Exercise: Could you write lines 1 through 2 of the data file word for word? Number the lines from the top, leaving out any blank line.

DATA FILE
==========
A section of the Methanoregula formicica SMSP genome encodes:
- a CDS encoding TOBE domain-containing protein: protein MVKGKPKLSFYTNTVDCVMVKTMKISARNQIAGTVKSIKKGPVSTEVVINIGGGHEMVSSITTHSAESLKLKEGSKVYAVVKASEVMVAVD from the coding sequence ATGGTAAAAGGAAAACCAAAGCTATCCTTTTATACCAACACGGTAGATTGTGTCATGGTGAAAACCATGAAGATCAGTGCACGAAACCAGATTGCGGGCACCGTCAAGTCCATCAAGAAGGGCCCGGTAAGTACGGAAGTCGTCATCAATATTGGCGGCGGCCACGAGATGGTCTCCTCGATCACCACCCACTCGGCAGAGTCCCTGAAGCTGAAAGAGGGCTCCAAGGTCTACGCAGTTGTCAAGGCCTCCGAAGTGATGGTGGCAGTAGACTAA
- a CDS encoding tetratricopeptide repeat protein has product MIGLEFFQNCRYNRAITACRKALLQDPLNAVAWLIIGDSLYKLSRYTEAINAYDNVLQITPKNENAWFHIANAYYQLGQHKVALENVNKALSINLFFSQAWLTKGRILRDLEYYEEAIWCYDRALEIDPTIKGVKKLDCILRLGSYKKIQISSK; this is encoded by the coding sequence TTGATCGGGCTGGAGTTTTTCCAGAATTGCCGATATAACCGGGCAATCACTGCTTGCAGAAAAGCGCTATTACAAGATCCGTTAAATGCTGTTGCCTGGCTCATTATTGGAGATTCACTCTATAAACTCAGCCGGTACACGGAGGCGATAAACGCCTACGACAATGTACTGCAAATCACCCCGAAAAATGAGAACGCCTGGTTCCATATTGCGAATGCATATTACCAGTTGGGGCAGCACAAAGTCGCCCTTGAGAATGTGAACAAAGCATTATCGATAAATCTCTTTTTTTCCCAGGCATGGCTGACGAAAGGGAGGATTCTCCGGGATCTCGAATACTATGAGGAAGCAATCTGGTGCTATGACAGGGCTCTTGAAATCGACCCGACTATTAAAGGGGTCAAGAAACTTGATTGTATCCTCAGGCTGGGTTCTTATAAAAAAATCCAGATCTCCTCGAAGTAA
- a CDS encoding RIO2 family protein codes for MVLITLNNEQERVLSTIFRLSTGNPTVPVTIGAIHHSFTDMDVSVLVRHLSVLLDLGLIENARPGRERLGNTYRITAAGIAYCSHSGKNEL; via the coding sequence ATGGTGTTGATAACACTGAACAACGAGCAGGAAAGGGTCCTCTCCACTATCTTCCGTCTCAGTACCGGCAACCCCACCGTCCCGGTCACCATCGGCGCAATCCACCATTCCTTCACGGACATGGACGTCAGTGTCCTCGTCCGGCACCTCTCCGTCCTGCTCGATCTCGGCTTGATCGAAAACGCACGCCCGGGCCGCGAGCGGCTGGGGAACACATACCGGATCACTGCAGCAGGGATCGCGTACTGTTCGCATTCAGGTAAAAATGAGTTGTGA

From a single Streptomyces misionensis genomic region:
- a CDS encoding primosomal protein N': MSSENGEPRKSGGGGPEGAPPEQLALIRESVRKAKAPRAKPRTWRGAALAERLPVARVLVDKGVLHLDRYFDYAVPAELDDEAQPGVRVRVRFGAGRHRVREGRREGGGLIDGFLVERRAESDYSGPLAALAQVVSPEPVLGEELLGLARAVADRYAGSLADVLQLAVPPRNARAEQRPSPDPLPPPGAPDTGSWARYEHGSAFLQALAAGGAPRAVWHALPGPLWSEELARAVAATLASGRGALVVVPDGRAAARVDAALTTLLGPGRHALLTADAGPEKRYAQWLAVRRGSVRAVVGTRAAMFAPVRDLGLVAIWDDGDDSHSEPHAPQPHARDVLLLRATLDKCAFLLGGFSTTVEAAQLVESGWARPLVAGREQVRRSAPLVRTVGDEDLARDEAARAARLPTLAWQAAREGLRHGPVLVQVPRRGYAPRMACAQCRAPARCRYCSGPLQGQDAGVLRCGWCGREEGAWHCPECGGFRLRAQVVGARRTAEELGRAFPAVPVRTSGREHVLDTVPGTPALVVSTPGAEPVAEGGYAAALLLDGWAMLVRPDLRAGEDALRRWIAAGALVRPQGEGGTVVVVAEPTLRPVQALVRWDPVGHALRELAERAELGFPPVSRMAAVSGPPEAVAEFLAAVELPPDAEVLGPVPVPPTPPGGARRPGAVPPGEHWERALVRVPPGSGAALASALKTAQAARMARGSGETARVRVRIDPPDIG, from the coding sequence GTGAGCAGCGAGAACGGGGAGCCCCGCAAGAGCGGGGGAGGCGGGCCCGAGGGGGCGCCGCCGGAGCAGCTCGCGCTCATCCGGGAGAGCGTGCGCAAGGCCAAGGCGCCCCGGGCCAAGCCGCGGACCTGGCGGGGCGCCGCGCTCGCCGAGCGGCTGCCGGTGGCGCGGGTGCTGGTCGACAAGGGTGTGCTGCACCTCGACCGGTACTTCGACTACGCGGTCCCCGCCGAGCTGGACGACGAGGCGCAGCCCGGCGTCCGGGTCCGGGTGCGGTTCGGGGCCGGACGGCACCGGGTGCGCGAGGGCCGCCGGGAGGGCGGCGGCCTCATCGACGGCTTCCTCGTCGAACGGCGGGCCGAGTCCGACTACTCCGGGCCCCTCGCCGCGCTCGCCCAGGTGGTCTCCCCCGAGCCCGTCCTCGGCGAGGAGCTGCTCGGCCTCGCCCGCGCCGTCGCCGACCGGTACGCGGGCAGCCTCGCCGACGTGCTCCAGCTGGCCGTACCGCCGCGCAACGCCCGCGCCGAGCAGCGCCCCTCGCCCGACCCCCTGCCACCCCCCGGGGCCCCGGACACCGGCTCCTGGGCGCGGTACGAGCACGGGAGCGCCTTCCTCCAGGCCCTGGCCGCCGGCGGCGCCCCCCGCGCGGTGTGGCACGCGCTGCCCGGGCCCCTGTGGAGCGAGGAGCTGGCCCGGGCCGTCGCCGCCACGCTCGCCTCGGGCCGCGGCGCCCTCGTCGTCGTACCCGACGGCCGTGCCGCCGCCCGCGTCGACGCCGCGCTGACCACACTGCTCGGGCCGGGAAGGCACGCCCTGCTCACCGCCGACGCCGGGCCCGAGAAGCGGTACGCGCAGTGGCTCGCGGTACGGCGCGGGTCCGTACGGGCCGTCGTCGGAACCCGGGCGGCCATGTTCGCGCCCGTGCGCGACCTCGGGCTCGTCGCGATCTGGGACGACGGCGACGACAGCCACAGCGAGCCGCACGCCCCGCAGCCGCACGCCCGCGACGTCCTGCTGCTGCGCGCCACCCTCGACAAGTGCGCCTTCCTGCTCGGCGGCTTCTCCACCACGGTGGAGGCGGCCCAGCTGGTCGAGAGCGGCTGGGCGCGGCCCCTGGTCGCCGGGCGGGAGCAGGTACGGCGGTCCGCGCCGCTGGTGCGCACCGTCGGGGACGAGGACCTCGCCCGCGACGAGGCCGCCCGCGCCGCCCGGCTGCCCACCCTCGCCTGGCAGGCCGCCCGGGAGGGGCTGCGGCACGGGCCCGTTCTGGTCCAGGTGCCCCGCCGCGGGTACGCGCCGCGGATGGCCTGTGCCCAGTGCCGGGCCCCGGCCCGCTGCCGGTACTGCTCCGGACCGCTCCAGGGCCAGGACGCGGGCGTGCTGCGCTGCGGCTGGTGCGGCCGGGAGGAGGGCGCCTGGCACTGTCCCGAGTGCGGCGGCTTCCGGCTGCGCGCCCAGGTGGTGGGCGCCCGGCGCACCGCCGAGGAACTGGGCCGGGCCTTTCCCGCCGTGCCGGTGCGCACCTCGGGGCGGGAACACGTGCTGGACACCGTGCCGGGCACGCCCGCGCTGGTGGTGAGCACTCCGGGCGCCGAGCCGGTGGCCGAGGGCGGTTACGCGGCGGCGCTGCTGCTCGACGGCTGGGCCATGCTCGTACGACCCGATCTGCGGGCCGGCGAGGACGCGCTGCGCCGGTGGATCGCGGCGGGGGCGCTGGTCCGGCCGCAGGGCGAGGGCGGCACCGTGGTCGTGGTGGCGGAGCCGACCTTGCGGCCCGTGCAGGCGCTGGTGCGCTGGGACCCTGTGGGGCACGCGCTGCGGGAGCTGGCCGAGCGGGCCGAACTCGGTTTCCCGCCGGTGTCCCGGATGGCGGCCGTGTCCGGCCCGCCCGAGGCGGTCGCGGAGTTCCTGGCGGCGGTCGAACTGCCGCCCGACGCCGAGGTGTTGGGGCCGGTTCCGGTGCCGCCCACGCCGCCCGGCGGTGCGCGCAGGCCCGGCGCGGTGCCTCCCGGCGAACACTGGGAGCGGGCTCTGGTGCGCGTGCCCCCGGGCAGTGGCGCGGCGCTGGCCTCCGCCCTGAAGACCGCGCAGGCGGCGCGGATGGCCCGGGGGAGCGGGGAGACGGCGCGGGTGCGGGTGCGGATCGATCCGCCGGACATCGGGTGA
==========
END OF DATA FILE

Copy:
A section of the Methanoregula formicica SMSP genome encodes:
- a CDS encoding TOBE domain-containing protein: protein MVKGKPKLSFYTNTVDCVMVKTMKISARNQIAGTVKSIKKGPVSTEVVINIGGGHEMVSSITTHSAESLKLKEGSKVYAVVKASEVMVAVD from the coding sequence ATGGTAAAAGGAAAACCAAAGCTATCCTTTTATACCAACACGGTAGATTGTGTCATGGTGAAAACCATGAAGATCAGTGCACGAAACCAGATTGCGGGCACCGTCAAGTCCATCAAGAAGGGCCCGGTAAGTACGGAAGTCGTCATCAATATTGGCGGCGGCCACGAGATGGTCTCCTCGATCACCACCCACTCGGCAGAGTCCCTGAAGCTGAAAGAGGGCTCCAAGGTCTACGCAGTTGTCAAGGCCTCCGAAGTGATGGTGGCAGTAGACTAA